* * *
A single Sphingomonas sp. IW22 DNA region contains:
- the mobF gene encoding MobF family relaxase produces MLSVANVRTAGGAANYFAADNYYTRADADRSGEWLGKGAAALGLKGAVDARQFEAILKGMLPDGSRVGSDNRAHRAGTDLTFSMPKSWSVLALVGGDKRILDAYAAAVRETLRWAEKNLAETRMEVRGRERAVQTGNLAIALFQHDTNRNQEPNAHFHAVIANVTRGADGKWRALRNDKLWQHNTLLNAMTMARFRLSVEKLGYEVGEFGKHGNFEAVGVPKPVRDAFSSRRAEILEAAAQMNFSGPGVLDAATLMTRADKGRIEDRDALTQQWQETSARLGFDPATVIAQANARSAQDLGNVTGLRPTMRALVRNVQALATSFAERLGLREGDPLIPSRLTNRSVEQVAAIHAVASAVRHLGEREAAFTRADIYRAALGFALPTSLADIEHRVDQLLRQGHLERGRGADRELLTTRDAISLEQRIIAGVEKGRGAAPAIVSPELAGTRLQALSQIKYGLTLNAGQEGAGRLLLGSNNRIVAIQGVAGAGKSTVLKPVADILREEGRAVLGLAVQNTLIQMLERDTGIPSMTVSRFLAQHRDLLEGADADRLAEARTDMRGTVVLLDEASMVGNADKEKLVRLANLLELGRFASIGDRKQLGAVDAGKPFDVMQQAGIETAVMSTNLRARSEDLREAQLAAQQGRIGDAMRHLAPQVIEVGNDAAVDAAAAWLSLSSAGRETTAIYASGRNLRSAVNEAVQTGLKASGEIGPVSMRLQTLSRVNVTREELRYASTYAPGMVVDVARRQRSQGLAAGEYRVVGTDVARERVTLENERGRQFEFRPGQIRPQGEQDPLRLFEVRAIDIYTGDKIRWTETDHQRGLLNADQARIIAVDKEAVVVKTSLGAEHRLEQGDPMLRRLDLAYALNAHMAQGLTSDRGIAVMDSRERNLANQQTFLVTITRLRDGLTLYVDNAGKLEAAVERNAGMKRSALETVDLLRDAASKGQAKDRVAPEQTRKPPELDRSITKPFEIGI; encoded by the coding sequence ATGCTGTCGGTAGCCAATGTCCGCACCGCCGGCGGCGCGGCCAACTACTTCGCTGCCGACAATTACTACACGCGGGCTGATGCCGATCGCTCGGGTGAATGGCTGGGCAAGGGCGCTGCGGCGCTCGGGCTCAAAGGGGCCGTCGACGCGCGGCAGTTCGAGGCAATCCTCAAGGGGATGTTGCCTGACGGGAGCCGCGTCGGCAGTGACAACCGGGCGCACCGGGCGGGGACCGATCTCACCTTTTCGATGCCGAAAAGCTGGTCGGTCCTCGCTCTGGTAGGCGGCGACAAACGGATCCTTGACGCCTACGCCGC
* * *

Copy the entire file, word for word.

A single Sphingomonas sp. IW22 DNA region contains:
- the mobF gene encoding MobF family relaxase produces MLSVANVRTAGGAANYFAADNYYTRADADRSGEWLGKGAAALGLKGAVDARQFEAILKGMLPDGSRVGSDNRAHRAGTDLTFSMPKSWSVLALVGGDKRILDAYAAAVRETLRWAEKNLAETRMEVRGRERAVQTGNLAIALFQHDTNRNQEPNAHFHAVIANVTRGADGKWRALRNDKLWQHNTLLNAMTMARFRLSVEKLGYEVGEFGKHGNFEAVGVPKPVRDAFSSRRAEILEAAAQMNFSGPGVLDAATLMTRADKGRIEDRDALTQQWQETSARLGFDPATVIAQANARSAQDLGNVTGLRPTMRALVRNVQALATSFAERLGLREGDPLIPSRLTNRSVEQVAAIHAVASAVRHLGEREAAFTRADIYRAALGFALPTSLADIEHRVDQLLRQGHLERGRGADRELLTTRDAISLEQRIIAGVEKGRGAAPAIVSPELAGTRLQALSQIKYGLTLNAGQEGAGRLLLGSNNRIVAIQGVAGAGKSTVLKPVADILREEGRAVLGLAVQNTLIQMLERDTGIPSMTVSRFLAQHRDLLEGADADRLAEARTDMRGTVVLLDEASMVGNADKEKLVRLANLLELGRFASIGDRKQLGAVDAGKPFDVMQQAGIETAVMSTNLRARSEDLREAQLAAQQGRIGDAMRHLAPQVIEVGNDAAVDAAAAWLSLSSAGRETTAIYASGRNLRSAVNEAVQTGLKASGEIGPVSMRLQTLSRVNVTREELRYASTYAPGMVVDVARRQRSQGLAAGEYRVVGTDVARERVTLENERGRQFEFRPGQIRPQGEQDPLRLFEVRAIDIYTGDKIRWTETDHQRGLLNADQARIIAVDKEAVVVKTSLGAEHRLEQGDPMLRRLDLAYALNAHMAQGLTSDRGIAVMDSRERNLANQQTFLVTITRLRDGLTLYVDNAGKLEAAVERNAGMKRSALETVDLLRDAASKGQAKDRVAPEQTRKPPELDRSITKPFEIGI; encoded by the coding sequence ATGCTGTCGGTAGCCAATGTCCGCACCGCCGGCGGCGCGGCCAACTACTTCGCTGCCGACAATTACTACACGCGGGCTGATGCCGATCGCTCGGGTGAATGGCTGGGCAAGGGCGCTGCGGCGCTCGGGCTCAAAGGGGCCGTCGACGCGCGGCAGTTCGAGGCAATCCTCAAGGGGATGTTGCCTGACGGGAGCCGCGTCGGCAGTGACAACCGGGCGCACCGGGCGGGGACCGATCTCACCTTTTCGATGCCGAAAAGCTGGTCGGTCCTCGCTCTGGTAGGCGGCGACAAACGGATCCTTGACGCCTACGCCGC